By Anna Lætitia Barbauld 1743–1825 Anna Laetitia Barbauld

Animula, vagula, blandula.

Life! I know not what thou art,
   But know that thou and I must part;
   And when, or how, or where we met,
   I own to me’s a secret yet.
   But this I know, when thou art fled,
   Where’er they lay these limbs, this head,
   No clod so valueless shall be,
   As all that then remains of me.
   O whither, whither dost thou fly,
   Where bend unseen thy trackless course,
      And in this strange divorce,
Ah tell where I must seek this compound I?

To the vast ocean of empyreal flame,
      From whence thy essence came,
      Dost thou thy flight pursue, when freed
      From matter’s base encumbering weed?
         Or dost thou, hid from sight,
         Wait, like some spell-bound knight,
Through blank oblivious years th’ appointed hour,
To break thy trance and reassume thy power?
Yet canst thou without thought or feeling be?
O say what art thou, when no more thou ’rt thee?

      Life! we’ve been long together,
      Through pleasant and through cloudy weather;
         ’Tis hard to part when friends are dear;
         Perhaps ’t will cost a sigh, a tear;
         Then steal away, give little warning,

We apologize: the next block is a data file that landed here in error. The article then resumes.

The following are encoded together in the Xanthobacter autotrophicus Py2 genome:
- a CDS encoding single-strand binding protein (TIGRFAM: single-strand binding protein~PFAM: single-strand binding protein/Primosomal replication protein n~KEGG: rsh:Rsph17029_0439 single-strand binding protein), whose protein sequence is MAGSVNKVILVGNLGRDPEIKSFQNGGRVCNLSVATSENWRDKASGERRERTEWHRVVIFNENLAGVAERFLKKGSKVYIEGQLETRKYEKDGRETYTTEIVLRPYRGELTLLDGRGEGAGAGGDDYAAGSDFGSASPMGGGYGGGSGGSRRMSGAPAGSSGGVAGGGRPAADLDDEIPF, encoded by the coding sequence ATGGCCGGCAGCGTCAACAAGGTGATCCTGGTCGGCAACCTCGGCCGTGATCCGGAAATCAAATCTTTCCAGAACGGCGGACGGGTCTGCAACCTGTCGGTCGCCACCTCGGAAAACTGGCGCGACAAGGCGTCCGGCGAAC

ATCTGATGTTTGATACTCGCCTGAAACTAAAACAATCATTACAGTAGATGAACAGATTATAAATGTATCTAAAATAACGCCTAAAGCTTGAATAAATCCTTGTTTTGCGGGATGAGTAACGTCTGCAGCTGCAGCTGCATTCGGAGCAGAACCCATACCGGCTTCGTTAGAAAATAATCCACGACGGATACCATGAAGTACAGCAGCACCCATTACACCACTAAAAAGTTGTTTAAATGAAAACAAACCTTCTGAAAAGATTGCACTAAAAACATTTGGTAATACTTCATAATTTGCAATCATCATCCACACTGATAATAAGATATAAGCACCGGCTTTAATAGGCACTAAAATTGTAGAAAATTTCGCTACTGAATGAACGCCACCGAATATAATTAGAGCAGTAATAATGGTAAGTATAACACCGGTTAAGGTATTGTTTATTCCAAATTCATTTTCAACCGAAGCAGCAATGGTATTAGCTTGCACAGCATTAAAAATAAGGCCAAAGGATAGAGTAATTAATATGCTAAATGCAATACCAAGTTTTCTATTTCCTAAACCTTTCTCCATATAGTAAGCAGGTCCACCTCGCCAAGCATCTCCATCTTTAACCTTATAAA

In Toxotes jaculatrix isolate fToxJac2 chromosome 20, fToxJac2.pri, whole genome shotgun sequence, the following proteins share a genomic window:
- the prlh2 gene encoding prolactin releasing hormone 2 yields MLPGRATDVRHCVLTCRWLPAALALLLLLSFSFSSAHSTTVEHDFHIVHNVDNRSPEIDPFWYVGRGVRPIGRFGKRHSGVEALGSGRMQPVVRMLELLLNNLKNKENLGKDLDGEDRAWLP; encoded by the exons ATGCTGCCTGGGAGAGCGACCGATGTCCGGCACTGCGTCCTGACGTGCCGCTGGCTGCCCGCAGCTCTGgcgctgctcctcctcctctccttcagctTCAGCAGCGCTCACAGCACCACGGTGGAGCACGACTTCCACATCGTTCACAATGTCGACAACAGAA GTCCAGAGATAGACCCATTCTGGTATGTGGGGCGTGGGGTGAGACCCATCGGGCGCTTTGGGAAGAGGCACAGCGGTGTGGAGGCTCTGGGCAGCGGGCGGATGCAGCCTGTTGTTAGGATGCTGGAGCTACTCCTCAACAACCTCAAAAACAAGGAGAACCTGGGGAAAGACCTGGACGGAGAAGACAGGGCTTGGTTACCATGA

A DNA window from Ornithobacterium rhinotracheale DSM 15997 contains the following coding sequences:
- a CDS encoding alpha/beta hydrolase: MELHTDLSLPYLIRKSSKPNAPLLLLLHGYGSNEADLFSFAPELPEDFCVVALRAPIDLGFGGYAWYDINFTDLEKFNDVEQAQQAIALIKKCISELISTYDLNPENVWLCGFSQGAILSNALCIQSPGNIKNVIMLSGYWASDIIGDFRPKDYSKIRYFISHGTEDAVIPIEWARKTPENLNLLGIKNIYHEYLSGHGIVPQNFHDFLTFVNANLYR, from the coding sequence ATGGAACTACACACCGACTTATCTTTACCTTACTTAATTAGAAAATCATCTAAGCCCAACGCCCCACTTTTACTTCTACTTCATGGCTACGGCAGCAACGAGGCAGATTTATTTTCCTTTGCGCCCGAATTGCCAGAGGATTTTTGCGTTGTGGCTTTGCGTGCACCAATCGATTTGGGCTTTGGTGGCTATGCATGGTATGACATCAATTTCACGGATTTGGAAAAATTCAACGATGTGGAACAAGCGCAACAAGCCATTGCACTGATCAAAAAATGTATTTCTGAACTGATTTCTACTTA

Choose thine own time;
      Say not Good night, but in some brighter clime
            Bid me Good morning.

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Poet Anna Lætitia Barbauld 1743–1825



Subjects Living, Death, Time & Brevity, Faith & Doubt

Poetic Terms Rhymed Stanza


Anna Laetitia Barbauld (1743-1825) was educated at home by her mother in Leicestershire, England. She married Rochemont Barbauld in 1772 and with her husband managed the Palgrave School in Suffolk. Barbauld’s early poetry reflects her involvement with children and child rearing. Poems appeared in 1772, followed by Lessons for Children (1779) and Hymns in Prose for Children (1781). Her later work addressed social and . . .

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SUBJECT Living, Death, Time & Brevity, Faith & Doubt



Poetic Terms Rhymed Stanza

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Originally appeared in Poetry magazine.

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